Earlier this year Derek and I were approved to host another foreign exchange student through the Rotary Youth Exchange program. I have to be honest with you that we were both a little nervous after our last experience, but we really believe in the program and the positive effect it has on both the students and for the two of us.
Our student’s name is Michele (Michi) and he is from the Italian island of Sardinia. He had a few rough days when he first got here getting use to Dr. Phillips High School and its 3800 students. Back in Sardinia he had a classroom with 24 other students who stayed in the same room each day. The teachers rotated per period. As each teacher came into the room to teach a subject, Michi and his classmates would stand up to greet them. You can imagine how that went here in Florida on his first day of school. It didn’t take him long though to adapt. He is incredibly smart, kind and funny and before we knew it he had made great friends, joined the swim team and was excelling in his classes.
About a month ago the regional exchange program coordinator and I scheduled a meeting with the Dr. Phillips High school teacher who is in charge of the foreign studies magnet program so that we could discuss how our two programs could support each other. I asked Michi and Lotta (the other exchange student at Dr. Phillips High School) if they would join us for the meeting during their lunch break. When we got to the classroom the teacher asked us to come into her closet where she has a little desk and chairs. I texted Michi the room number and told him that we were in the closet. Unfortunately Michi and Lotta went to the room above us and when they walked into the classroom, Michi asked the teacher if Mark Ramey was there. She asked him who Mark Ramey was and Michi told her that I am his host father and that he thought I was in the closet. She told him that no one was there, but he came back and said “no really, I think he is in the closet.” Needless to say they eventually found us in the room below and I am still laughing about the whole closet thing.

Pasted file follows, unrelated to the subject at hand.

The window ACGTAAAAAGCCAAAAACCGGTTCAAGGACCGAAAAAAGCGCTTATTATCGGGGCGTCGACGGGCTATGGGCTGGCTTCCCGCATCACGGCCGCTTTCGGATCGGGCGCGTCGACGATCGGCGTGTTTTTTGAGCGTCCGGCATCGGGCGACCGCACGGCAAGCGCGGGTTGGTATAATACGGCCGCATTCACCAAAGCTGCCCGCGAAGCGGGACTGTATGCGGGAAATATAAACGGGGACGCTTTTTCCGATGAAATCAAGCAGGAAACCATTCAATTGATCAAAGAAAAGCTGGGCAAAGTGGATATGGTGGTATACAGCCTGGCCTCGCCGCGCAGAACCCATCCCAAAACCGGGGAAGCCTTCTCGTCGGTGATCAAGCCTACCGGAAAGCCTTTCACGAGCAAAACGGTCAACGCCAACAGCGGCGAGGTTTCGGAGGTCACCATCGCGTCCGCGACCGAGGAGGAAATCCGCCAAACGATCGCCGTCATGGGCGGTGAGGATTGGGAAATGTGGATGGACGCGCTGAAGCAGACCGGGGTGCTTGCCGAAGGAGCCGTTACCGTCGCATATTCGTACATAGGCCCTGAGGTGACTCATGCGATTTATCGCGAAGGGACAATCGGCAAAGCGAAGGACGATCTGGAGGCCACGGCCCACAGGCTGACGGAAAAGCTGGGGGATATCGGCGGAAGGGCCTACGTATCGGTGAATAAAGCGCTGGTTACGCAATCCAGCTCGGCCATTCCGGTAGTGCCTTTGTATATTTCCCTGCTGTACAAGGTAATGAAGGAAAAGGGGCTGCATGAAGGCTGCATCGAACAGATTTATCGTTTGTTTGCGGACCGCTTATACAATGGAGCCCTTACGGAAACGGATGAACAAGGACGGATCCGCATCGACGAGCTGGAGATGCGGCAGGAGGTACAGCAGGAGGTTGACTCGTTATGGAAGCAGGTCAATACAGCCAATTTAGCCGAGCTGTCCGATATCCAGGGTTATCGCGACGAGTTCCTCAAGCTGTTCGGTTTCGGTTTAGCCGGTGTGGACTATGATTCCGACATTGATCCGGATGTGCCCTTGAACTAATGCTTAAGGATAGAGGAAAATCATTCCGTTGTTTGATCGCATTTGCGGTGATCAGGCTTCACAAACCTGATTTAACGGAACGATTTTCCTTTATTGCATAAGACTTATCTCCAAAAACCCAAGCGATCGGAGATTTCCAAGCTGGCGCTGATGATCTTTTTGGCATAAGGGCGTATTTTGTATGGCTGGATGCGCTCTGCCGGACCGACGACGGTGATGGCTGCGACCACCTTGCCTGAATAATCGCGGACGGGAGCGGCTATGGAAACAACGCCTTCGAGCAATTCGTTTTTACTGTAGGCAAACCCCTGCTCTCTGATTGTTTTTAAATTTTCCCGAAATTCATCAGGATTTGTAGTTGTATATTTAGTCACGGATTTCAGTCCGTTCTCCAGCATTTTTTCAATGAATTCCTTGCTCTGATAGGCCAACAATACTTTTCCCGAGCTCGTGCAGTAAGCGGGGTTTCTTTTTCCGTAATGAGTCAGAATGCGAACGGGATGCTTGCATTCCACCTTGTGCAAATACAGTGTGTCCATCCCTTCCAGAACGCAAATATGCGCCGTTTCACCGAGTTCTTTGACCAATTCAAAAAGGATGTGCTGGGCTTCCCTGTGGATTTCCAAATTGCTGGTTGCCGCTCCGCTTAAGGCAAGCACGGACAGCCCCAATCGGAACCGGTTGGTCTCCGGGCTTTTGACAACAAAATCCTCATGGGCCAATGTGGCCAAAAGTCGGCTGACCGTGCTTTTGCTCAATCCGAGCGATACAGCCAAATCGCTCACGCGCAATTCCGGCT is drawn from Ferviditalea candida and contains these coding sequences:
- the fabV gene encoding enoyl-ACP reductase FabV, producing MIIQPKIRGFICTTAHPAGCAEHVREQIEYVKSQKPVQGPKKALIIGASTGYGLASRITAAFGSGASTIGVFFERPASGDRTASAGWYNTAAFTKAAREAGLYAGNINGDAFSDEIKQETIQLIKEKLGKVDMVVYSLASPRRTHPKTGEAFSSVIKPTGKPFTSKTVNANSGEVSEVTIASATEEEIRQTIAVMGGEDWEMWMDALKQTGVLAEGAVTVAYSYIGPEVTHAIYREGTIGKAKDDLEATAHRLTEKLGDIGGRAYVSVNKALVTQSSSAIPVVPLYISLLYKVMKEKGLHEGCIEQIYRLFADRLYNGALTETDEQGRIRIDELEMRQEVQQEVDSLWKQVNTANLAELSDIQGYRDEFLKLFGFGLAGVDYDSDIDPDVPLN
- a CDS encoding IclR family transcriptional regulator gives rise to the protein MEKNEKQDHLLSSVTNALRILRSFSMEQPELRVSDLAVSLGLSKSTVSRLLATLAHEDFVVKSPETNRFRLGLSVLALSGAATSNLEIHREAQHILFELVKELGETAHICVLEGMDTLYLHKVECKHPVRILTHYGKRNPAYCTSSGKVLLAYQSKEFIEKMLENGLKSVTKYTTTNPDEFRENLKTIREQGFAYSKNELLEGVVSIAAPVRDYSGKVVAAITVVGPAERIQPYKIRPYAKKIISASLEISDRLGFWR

Michi will stay with us until the end of December and then he will be staying with another host family from my Rotary Club for the remainder of the school year. Lotta will be moving from her current host family to stay with us starting in January. In a sort of weird way it is the limited amount of time with each student that makes this program so amazing. You see, when you have a student who is learning English and they ask you what though means, you take the time to figure out how to explain what though means. You question your own language because what does though actually mean? But not just that, when you have a student who will only go to homecoming once in their life, you do everything you can to make it special. When you have a student that will only have an American Thanksgiving dinner once, you do everything you can to make it special. It is the sharing of what it means to be an American that makes being an American so special.
The true gift of the Rotary Youth Exchange program is that even though our time together is limited, each day that we spend with Michi, Lotta and the rest of the exchange students and their host families are extraordinarily special. This is exactly how each day should be, spent as if it is the only special day you have with the people who make you smile the most.
Happy Holidays – Mark Ramey